Jade plant...gnats!

Discussion in 'Indoor and Greenhouse Plants' started by lily, Dec 8, 2009.

  1. lily

    lily Active Member 10 Years

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    I have a jade plant that I bought in May. I noticed a fly around the pot and when I tapped the pot, several started flying around...gave me the heebie jeebies. Should I just through the whole plant out? Is there a way to kill them? It's too cold to put it outside.

    I don't water the plant often, but once a month I water it well and just let it dry out again. It's in a green plastic pot. I have it in a west facing window.
     
  2. Michael F

    Michael F Paragon of Plants Forums Moderator 10 Years

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    Fungus gnats. In theory, keeping the soil on the dry side should stop them breeding, but in practice, it doesn't work.
     
  3. Dunc

    Dunc Active Member

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    Hi, you can try the yellow sticky strips by Safer and other companies. They are sticky strips of paper impregnated with an attractant that works well to capture the fliers. You still will have a egg problem but, it is enough to control the immediate problem. Perhaps soapy spray on the surface will eliminate the larvs too.

    These strips are readily available at all gardening stores including the big box stores.
     
  4. lily

    lily Active Member 10 Years

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    Thank both Michael and Dunc.
    Michael, I'll keep the soil dry. I think in the spring I'm going to transfer my Jade to a clay pot so it'll dry out faster than the soil does in the plastic. I may have to change the soil completely.

    Dunc, good idea about the sticky tabs. I've used them before and you're right - they work temporarily but don't get rid of the eggs. I wonder if I sprayed lysol on the top of the soil if it would kill the eggs? Just a thought...Comments?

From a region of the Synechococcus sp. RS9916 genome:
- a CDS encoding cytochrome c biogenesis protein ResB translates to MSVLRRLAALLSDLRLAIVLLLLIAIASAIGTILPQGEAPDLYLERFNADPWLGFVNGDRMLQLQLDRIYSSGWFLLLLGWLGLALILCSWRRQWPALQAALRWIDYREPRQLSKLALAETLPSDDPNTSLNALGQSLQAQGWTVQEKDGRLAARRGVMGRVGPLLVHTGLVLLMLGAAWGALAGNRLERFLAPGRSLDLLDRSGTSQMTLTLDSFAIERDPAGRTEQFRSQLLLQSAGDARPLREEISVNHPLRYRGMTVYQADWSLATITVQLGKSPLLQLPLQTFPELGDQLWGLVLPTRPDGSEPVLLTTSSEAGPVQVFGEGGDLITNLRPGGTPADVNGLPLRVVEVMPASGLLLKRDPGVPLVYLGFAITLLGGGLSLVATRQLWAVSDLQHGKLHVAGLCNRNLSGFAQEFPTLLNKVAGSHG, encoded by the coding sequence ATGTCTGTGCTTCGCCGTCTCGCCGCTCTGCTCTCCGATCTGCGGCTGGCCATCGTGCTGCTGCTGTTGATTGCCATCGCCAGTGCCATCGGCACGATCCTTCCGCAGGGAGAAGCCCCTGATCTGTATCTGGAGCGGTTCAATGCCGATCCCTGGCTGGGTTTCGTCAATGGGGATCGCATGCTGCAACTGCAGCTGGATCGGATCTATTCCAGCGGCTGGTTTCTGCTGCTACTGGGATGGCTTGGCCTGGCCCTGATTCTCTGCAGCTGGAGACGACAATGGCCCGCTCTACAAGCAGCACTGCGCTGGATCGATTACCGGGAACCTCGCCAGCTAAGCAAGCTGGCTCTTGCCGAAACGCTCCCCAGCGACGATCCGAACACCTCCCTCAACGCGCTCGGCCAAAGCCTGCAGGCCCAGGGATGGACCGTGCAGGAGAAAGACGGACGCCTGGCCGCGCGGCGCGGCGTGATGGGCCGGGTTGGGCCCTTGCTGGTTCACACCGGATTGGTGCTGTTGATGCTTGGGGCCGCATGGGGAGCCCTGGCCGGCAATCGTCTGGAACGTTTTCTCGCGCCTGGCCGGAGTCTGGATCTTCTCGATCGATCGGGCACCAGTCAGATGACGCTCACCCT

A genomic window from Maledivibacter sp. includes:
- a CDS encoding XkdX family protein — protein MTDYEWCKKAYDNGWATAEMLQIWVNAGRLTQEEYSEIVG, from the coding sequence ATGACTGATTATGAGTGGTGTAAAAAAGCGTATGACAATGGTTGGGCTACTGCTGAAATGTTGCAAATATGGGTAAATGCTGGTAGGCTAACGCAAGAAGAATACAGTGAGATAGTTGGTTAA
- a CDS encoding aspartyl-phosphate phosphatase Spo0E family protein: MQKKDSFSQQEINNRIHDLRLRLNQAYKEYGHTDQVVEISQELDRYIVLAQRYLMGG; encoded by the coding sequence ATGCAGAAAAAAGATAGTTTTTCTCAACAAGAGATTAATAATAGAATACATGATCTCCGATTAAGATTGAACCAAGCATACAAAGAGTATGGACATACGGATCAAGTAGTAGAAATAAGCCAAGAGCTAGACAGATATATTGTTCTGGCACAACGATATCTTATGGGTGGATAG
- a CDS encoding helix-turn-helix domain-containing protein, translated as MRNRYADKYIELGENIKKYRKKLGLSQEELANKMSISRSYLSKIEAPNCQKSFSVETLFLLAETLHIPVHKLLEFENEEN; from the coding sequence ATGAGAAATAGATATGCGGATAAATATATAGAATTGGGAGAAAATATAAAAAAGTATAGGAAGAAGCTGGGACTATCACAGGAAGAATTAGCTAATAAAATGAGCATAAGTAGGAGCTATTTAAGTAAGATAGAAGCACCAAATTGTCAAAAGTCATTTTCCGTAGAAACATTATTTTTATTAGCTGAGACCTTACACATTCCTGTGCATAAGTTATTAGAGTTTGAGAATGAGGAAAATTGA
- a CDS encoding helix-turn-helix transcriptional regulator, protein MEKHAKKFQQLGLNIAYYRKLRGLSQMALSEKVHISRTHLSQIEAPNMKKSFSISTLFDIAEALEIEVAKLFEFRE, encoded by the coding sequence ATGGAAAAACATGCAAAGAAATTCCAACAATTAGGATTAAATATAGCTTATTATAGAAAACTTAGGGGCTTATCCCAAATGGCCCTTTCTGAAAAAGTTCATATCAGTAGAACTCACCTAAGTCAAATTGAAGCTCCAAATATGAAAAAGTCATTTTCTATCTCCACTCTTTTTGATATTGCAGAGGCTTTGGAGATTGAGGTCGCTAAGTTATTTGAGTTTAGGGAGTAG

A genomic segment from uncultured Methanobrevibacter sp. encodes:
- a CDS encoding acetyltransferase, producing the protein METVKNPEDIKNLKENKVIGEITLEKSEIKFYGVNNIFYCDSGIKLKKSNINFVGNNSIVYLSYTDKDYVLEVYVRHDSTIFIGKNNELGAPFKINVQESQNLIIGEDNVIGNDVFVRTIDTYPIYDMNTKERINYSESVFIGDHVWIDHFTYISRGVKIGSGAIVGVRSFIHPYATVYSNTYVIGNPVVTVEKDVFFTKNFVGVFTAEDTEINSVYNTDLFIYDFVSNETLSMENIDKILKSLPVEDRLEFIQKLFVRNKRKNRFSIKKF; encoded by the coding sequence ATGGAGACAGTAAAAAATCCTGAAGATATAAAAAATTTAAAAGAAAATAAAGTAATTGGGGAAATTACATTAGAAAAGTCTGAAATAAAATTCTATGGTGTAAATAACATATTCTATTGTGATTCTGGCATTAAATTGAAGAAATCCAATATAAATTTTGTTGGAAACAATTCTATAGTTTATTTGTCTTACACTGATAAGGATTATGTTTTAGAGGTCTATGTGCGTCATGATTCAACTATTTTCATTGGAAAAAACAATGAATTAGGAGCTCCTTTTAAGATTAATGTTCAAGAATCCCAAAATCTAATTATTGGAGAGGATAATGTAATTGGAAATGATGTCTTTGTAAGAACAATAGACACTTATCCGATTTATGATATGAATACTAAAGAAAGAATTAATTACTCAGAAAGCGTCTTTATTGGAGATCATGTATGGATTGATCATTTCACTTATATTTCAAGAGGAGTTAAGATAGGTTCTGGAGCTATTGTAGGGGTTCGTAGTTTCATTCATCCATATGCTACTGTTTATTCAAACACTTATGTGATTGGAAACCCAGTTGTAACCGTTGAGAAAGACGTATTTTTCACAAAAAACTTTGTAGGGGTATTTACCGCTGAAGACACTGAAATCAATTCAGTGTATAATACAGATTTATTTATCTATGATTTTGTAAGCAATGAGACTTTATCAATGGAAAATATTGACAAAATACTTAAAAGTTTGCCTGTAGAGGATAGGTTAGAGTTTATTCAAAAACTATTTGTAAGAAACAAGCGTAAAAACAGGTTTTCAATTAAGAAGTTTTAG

5. 2annbrow

    2annbrow Active Member

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    Thought - keep using the sticky strips! If you don't have adults, eventually you won't have any eggs!
     
  6. Michael F

    Michael F Paragon of Plants Forums Moderator 10 Years

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    Yes, it probably would, and kill the plant too . . .

    That's if you can be sure of a 100% catch before they mate and lay any eggs. Not too easy!

    I had a good degree of temporary success in the summer with home-made biological control - every time I found a small spider in the house, I caught it and put it in the infested pots; ditto a couple of small centipedes. The down side was a lot of spiders webs on the plants, but they certainly caught plenty of the gnats. But the fungus gnats re-appeared later in the autumn, probably a new colonisation from outdoors.
     
  7. maveriiick

    maveriiick Member

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    I use alcohol in a spray bottle to kill the flying ones and yellow stick strips to catch others. However, to truly kill them off I would recommend doing a neem oil drench or getting some natural predators to kill the soil larvae (Hypoaspis aculeifer).

    http://www.planetnatural.com/site/fungus-gnat-predator.html
     
  8. Daniel Mosquin

    Daniel Mosquin Paragon of Plants UBC Botanical Garden Forums Administrator Forums Moderator 10 Years

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    Neem remains unregistered for pesticide use in Canada:

     
  9. maveriiick

    maveriiick Member

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  10. Daniel Mosquin

    Daniel Mosquin Paragon of Plants UBC Botanical Garden Forums Administrator Forums Moderator 10 Years

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    Availability does not equal registered for use.

    As an analogy, gasoline can be available, but not registered for use as a pesticide for grapes (not that one would want to use it...)